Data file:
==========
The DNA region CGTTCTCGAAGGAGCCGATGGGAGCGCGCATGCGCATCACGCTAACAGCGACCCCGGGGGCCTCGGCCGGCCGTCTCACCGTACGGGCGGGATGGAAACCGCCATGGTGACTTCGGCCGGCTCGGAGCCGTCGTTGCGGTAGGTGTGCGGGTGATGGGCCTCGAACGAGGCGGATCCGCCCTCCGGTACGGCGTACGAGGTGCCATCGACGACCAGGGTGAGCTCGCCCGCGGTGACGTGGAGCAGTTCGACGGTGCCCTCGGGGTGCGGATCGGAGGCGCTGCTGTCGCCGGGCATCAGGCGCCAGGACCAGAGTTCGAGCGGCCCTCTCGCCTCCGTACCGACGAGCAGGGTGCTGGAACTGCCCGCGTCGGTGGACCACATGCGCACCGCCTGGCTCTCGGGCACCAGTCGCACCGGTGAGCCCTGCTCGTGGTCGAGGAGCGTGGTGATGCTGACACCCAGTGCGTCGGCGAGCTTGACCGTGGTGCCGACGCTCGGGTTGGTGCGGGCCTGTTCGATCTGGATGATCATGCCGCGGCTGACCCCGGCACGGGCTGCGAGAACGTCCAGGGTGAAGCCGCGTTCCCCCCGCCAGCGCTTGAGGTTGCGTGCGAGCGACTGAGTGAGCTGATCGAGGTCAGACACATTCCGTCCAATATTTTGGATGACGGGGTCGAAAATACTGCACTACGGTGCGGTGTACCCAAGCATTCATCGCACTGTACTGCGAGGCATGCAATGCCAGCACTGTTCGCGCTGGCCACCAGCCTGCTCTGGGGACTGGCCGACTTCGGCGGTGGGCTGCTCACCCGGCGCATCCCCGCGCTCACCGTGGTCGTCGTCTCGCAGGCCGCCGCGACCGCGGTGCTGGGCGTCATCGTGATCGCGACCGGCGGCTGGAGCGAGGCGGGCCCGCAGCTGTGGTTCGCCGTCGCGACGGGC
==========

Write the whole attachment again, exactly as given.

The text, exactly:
The DNA region CGTTCTCGAAGGAGCCGATGGGAGCGCGCATGCGCATCACGCTAACAGCGACCCCGGGGGCCTCGGCCGGCCGTCTCACCGTACGGGCGGGATGGAAACCGCCATGGTGACTTCGGCCGGCTCGGAGCCGTCGTTGCGGTAGGTGTGCGGGTGATGGGCCTCGAACGAGGCGGATCCGCCCTCCGGTACGGCGTACGAGGTGCCATCGACGACCAGGGTGAGCTCGCCCGCGGTGACGTGGAGCAGTTCGACGGTGCCCTCGGGGTGCGGATCGGAGGCGCTGCTGTCGCCGGGCATCAGGCGCCAGGACCAGAGTTCGAGCGGCCCTCTCGCCTCCGTACCGACGAGCAGGGTGCTGGAACTGCCCGCGTCGGTGGACCACATGCGCACCGCCTGGCTCTCGGGCACCAGTCGCACCGGTGAGCCCTGCTCGTGGTCGAGGAGCGTGGTGATGCTGACACCCAGTGCGTCGGCGAGCTTGACCGTGGTGCCGACGCTCGGGTTGGTGCGGGCCTGTTCGATCTGGATGATCATGCCGCGGCTGACCCCGGCACGGGCTGCGAGAACGTCCAGGGTGAAGCCGCGTTCCCCCCGCCAGCGCTTGAGGTTGCGTGCGAGCGACTGAGTGAGCTGATCGAGGTCAGACACATTCCGTCCAATATTTTGGATGACGGGGTCGAAAATACTGCACTACGGTGCGGTGTACCCAAGCATTCATCGCACTGTACTGCGAGGCATGCAATGCCAGCACTGTTCGCGCTGGCCACCAGCCTGCTCTGGGGACTGGCCGACTTCGGCGGTGGGCTGCTCACCCGGCGCATCCCCGCGCTCACCGTGGTCGTCGTCTCGCAGGCCGCCGCGACCGCGGTGCTGGGCGTCATCGTGATCGCGACCGGCGGCTGGAGCGAGGCGGGCCCGCAGCTGTGGTTCGCCGTCGCGACGGGC